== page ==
Professor Richardson obtained his A.B. from Antioch College in 1963. Upon graduating from Yale Law School in 1966, Professor Richardson became International Legal Adviser to the government of Malawi shortly after its independence for more than two years, where he advised on inherited treaties and a range of southern African international legal negotiations and questions. Thereafter, he returned to the U.S. to become Faculty Africanist at Law and to earn an LL.M. at University of California at Los Angeles (1971) with a focus on international law and development in Africa. He was active in several anti-apartheid groups relative to international law. From 1977-79, he served on the National Security Council Staff in charge of African Policy and United Nations issues in President Carter’s administration. Professor Richardson was subsequently the Senior Foreign Policy Adviser to the Congressional Black Caucus and an attorney in the Office of General Counsel of the Department of Defense. Professor Richardson joined the Temple Law faculty in 1981.
Professor Richardson has written many scholarly articles for the American Journal of International Law and other journals on international law and development questions in Africa, legal questions arising from the anti-apartheid movement relative to South Africa, international protection of human rights, self determination, international law and African-Americans, and the interpretation of international law through critical race theory. He teaches courses on international law, constitutional law and foreign policy, international human rights and international organizations.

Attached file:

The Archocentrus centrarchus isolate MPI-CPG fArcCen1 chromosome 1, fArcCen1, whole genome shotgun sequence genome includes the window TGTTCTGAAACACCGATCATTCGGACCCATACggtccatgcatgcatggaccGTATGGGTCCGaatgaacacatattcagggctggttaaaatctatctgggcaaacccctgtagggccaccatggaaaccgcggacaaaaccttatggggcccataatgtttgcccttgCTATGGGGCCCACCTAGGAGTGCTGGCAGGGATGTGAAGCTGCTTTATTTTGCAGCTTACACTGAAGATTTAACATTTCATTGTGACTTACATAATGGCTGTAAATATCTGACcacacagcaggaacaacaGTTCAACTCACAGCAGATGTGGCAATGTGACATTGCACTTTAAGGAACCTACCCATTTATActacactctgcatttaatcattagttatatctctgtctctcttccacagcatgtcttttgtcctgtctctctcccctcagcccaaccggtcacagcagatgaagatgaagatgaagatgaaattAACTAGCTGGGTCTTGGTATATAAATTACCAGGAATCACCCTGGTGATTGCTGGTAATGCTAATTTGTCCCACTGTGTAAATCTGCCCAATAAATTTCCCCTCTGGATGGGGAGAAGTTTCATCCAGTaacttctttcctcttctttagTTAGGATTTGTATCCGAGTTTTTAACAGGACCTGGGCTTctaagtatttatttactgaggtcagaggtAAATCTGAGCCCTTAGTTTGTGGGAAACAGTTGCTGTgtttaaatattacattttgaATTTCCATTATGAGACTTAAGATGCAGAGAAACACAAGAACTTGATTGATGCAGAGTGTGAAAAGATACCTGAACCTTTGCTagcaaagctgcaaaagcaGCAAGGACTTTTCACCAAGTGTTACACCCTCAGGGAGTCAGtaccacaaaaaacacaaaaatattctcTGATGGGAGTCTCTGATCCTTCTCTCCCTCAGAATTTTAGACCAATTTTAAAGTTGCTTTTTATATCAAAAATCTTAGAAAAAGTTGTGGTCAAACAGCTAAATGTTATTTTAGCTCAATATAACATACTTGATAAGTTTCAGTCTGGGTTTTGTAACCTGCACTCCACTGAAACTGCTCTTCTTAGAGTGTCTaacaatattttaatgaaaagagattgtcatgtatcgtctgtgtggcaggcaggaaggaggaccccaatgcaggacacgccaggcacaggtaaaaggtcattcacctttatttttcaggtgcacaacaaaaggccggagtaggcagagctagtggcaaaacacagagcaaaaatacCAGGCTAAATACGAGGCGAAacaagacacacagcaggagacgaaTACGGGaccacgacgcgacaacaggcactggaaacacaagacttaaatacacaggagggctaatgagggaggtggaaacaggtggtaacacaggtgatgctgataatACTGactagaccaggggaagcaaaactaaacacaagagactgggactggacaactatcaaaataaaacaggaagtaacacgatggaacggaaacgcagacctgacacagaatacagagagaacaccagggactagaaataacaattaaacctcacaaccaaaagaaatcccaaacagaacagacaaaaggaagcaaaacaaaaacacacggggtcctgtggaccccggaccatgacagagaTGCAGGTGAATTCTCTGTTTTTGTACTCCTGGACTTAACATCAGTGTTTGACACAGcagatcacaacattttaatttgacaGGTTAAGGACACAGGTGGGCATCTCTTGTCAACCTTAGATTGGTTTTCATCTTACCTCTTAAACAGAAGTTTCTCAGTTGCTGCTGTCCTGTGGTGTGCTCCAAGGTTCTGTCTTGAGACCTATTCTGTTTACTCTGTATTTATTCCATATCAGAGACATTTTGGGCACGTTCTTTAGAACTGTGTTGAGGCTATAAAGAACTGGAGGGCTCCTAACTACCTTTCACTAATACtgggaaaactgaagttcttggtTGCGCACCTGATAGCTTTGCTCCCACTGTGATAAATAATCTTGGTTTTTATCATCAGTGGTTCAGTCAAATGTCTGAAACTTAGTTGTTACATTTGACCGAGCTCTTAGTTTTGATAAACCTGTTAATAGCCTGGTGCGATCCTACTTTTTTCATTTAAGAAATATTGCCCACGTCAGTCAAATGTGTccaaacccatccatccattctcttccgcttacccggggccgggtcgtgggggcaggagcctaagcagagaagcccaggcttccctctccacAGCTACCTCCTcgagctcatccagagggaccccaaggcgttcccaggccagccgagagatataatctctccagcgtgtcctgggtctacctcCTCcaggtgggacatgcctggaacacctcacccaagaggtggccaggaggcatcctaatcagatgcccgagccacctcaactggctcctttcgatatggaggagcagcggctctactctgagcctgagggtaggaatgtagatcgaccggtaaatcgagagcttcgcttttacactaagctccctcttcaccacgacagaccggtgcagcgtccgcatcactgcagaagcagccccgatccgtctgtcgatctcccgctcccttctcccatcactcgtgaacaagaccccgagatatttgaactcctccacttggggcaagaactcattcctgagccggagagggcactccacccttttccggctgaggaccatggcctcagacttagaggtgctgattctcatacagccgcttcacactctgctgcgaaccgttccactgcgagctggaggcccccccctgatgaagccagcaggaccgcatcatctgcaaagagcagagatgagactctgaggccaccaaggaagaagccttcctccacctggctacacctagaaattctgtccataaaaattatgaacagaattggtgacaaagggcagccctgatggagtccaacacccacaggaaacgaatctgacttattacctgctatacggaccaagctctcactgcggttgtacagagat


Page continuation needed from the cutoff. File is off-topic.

He also was a co-founder of Temple’s International and Comparative Law Journal. In 1999, he was awarded the Friel-Scanlan prize for best faculty scholarship. Throughout his career, Professor Richardson has presented many papers and participated in conferences and panels in the US, Europe and Africa. In 2008, he published The Origin of African-American Interests in International Law.
He is a member of the Council on Foreign Relations, a past vice president and honorary vice president of the American Society of International Law, and a founding member of both the National Conference of Black Lawyers and the Project on the Advancement of African-Americans in International Law.